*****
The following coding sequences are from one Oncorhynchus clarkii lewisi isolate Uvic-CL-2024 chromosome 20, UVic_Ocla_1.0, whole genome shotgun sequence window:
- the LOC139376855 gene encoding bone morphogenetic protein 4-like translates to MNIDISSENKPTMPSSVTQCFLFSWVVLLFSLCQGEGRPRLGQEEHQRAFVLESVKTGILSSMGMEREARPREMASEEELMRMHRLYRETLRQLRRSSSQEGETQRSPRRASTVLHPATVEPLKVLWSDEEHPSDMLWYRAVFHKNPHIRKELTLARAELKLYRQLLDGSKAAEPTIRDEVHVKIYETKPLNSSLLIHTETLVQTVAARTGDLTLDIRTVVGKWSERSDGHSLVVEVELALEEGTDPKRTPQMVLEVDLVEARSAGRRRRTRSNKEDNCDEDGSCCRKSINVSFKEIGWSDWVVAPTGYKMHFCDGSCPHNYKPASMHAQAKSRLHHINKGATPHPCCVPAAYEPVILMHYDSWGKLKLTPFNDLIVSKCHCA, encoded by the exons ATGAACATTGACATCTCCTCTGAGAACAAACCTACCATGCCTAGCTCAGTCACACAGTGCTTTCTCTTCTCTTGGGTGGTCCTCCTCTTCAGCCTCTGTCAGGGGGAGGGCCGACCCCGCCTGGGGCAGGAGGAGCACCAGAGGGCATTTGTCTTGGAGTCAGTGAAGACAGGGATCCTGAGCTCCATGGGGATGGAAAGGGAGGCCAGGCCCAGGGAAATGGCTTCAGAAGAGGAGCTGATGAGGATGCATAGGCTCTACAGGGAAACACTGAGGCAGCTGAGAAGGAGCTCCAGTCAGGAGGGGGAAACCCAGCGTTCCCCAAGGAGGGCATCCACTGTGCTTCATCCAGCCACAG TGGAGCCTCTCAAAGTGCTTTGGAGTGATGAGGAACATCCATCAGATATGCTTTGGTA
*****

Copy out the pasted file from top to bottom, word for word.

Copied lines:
The following coding sequences are from one Oncorhynchus clarkii lewisi isolate Uvic-CL-2024 chromosome 20, UVic_Ocla_1.0, whole genome shotgun sequence window:
- the LOC139376855 gene encoding bone morphogenetic protein 4-like translates to MNIDISSENKPTMPSSVTQCFLFSWVVLLFSLCQGEGRPRLGQEEHQRAFVLESVKTGILSSMGMEREARPREMASEEELMRMHRLYRETLRQLRRSSSQEGETQRSPRRASTVLHPATVEPLKVLWSDEEHPSDMLWYRAVFHKNPHIRKELTLARAELKLYRQLLDGSKAAEPTIRDEVHVKIYETKPLNSSLLIHTETLVQTVAARTGDLTLDIRTVVGKWSERSDGHSLVVEVELALEEGTDPKRTPQMVLEVDLVEARSAGRRRRTRSNKEDNCDEDGSCCRKSINVSFKEIGWSDWVVAPTGYKMHFCDGSCPHNYKPASMHAQAKSRLHHINKGATPHPCCVPAAYEPVILMHYDSWGKLKLTPFNDLIVSKCHCA, encoded by the exons ATGAACATTGACATCTCCTCTGAGAACAAACCTACCATGCCTAGCTCAGTCACACAGTGCTTTCTCTTCTCTTGGGTGGTCCTCCTCTTCAGCCTCTGTCAGGGGGAGGGCCGACCCCGCCTGGGGCAGGAGGAGCACCAGAGGGCATTTGTCTTGGAGTCAGTGAAGACAGGGATCCTGAGCTCCATGGGGATGGAAAGGGAGGCCAGGCCCAGGGAAATGGCTTCAGAAGAGGAGCTGATGAGGATGCATAGGCTCTACAGGGAAACACTGAGGCAGCTGAGAAGGAGCTCCAGTCAGGAGGGGGAAACCCAGCGTTCCCCAAGGAGGGCATCCACTGTGCTTCATCCAGCCACAG TGGAGCCTCTCAAAGTGCTTTGGAGTGATGAGGAACATCCATCAGATATGCTTTGGTA